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Neuroplasticity, Brain Fitness and Cognitive Health News

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Hourglass #3: the biology of aging

Wel­come to the third edi­tion of Hour­glass, the month­ly vir­tu­al gath­er­ing of blog­gers to Hourglassdis­cuss the Biol­o­gy of Aging.

For today’s edi­tion, let’s imag­ine all par­tic­i­pants sit­ting around a table lead­ing a live­ly Ques­tions & Answers ses­sion, dis­cussing as a group, lis­ten­ing, talk­ing. (And, well, aging.)

Q: What is aging?
Ms. Wikipedia: “Age­ing or aging (Amer­i­can Eng­lish) is the accu­mu­la­tion of changes in an organ­ism or object over time. Age­ing in humans refers to a mul­ti­di­men­sion­al process of phys­i­cal, psy­cho­log­i­cal, and social change. Some dimen­sions of age­ing grow and expand over time, while oth­ers decline. Reac­tion time, for exam­ple, may slow with age, while knowl­edge of world events and wis­dom may expand.”

Aging may not be the sex­i­est  of words in our vocab­u­lary. Unless, of course (as I heard some­where recent­ly but can’t prop­er­ly cred­it), you con­sid­er the most com­mon alter­na­tive.

Q: If the objec­tive of anti-aging research is to extend lifes­pan, isn’t there a risk that we may neglect qual­i­ty of life. After all, would peo­ple real­ly like to spend more years afflict­ed by the dis­eases and the decline that often come with age?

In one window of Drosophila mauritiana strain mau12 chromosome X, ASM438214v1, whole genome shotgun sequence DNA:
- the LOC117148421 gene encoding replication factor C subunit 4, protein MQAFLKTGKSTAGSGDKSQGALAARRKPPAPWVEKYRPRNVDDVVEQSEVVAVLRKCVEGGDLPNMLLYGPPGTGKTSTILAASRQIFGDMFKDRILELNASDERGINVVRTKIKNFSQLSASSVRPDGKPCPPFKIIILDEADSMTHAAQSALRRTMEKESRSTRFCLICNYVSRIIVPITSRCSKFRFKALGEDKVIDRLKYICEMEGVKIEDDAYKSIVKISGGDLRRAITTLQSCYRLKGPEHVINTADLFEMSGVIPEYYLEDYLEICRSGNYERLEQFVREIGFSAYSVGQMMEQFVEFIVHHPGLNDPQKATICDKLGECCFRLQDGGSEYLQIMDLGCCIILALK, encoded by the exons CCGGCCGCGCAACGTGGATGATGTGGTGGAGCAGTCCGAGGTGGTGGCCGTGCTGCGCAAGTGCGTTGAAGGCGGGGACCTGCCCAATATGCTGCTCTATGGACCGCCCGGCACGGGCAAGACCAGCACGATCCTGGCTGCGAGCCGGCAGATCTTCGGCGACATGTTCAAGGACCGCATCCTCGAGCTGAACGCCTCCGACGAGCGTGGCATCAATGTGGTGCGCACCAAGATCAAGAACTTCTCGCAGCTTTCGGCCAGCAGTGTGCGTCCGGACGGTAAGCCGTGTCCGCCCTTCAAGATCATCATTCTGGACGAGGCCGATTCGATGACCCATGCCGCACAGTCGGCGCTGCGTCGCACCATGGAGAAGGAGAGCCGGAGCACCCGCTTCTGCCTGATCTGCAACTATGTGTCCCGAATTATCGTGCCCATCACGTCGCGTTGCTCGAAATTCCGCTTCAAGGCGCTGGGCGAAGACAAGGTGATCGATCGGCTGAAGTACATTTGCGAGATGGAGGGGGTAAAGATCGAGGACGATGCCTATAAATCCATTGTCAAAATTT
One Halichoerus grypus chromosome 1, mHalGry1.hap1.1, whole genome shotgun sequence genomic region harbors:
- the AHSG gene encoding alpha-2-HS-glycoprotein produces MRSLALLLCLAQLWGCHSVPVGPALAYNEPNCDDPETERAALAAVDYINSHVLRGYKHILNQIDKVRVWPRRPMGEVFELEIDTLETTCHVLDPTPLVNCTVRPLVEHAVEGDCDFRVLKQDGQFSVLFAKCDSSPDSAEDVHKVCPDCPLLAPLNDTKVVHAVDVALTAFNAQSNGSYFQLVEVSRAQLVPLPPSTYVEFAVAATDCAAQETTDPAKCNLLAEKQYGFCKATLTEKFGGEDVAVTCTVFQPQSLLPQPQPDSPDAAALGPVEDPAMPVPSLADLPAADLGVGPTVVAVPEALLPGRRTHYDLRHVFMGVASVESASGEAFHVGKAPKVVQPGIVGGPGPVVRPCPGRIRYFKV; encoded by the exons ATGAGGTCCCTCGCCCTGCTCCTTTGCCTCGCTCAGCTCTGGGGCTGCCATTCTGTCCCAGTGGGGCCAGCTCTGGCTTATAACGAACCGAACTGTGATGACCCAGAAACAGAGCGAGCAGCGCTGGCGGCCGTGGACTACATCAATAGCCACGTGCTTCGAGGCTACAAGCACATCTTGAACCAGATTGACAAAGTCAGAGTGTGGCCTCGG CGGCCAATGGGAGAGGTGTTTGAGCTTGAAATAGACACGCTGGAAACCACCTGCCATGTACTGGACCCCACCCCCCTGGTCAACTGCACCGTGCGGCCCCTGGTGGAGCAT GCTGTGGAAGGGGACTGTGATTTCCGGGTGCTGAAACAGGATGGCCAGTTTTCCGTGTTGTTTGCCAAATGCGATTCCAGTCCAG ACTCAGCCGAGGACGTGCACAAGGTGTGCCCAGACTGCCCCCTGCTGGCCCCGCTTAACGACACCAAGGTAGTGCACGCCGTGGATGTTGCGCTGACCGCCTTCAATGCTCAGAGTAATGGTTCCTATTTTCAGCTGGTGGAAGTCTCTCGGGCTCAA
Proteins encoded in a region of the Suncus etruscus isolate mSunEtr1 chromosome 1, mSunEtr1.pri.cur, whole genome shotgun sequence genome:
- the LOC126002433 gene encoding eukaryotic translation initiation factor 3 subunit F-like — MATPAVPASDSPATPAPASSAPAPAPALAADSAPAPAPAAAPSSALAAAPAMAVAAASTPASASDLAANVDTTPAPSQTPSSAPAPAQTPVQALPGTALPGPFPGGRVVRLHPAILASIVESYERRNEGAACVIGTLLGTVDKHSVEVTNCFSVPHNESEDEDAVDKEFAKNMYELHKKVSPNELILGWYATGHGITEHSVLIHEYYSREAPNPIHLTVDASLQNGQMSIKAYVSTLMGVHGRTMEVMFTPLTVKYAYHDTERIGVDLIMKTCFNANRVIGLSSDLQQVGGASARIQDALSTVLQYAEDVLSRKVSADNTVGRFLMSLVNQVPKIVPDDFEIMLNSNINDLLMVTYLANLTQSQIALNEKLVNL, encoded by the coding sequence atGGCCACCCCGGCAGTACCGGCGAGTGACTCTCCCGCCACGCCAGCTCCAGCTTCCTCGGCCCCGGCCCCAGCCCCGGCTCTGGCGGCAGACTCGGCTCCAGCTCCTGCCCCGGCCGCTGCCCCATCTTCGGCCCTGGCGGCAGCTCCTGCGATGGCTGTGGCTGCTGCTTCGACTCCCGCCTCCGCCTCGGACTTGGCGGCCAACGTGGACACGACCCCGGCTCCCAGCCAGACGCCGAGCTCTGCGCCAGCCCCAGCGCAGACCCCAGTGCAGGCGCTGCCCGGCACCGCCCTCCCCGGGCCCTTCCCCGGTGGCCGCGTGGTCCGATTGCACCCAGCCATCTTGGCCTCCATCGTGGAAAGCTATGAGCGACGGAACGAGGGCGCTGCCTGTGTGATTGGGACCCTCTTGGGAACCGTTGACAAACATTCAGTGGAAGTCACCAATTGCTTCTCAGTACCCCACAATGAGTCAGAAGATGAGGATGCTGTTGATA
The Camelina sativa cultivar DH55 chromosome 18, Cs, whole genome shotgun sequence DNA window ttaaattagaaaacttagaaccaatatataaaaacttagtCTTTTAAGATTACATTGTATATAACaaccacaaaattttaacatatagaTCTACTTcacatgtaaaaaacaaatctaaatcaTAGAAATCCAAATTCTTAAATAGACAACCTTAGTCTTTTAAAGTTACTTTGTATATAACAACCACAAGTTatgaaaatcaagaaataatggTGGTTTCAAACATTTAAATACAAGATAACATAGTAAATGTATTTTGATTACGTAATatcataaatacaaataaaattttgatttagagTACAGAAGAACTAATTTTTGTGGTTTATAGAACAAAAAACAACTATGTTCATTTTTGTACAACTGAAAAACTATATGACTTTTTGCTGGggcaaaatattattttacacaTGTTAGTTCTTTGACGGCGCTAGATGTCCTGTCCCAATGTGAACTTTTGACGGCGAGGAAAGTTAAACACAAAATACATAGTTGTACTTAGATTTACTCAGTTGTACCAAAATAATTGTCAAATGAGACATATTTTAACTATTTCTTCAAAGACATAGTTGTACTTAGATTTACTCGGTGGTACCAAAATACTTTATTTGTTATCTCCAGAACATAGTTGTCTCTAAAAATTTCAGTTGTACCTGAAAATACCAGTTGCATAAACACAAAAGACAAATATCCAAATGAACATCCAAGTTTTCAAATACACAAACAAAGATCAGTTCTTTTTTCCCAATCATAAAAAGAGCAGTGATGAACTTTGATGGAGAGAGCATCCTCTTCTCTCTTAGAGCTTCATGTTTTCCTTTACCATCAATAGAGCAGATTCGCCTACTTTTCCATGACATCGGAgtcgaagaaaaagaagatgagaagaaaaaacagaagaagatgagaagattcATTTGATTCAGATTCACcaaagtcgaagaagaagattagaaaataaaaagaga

Ed (dragged to the dis­cus­sion by Chris and Alvaro): I have rel­a­tive­ly good news to share. A recent Uni­ver­si­ty of South­ern Den­mark found that the pro­por­tion of elder­ly Danes who man­age to remain inde­pen­dent holds steady at Read the rest of this entry »

Can food improve brain health?

In oth­er words, may some foods be specif­i­cal­ly good for brain func­tion?

For a great in-depth review of the effects of food on the brain you can check out Fer­nan­do Gomez-Pinil­la’s recent arti­cle in Nature Reviews Neu­ro­science (ref­er­ence below). Here is an overview of the state off the research.

Sev­er­al com­po­nents of diet seem to have a pos­i­tive effect on brain func­tion.

Omega‑3 fat­ty acids

These acids are nor­mal con­stituents of cell mem­branes and are essen­tial for nor­mal brain func­tion. Omega‑3 fat­ty acids can be found in fish (salmon), kiwi, and wal­nuts. Docosa­hexaenoic acid, or DHA, is the most abun­dant omega‑3 fat­ty acid in cell mem­branes in the brain. The human body pro­duces DHA but not enough. So we are depen­dent on the DHA that we get from what we eat.

A ran­dom­ized dou­ble-blind con­trolled tri­al (which means seri­ous­ly con­duct­ed sci­en­tif­ic study) is cur­rent­ly look­ing at the effect of tak­ing omega‑3 fat­ty acids on chil­dren’s per­for­mance at school in Eng­land. Pre­lim­i­nary results (Port­wood, 2006) sug­gest that Read the rest of this entry »

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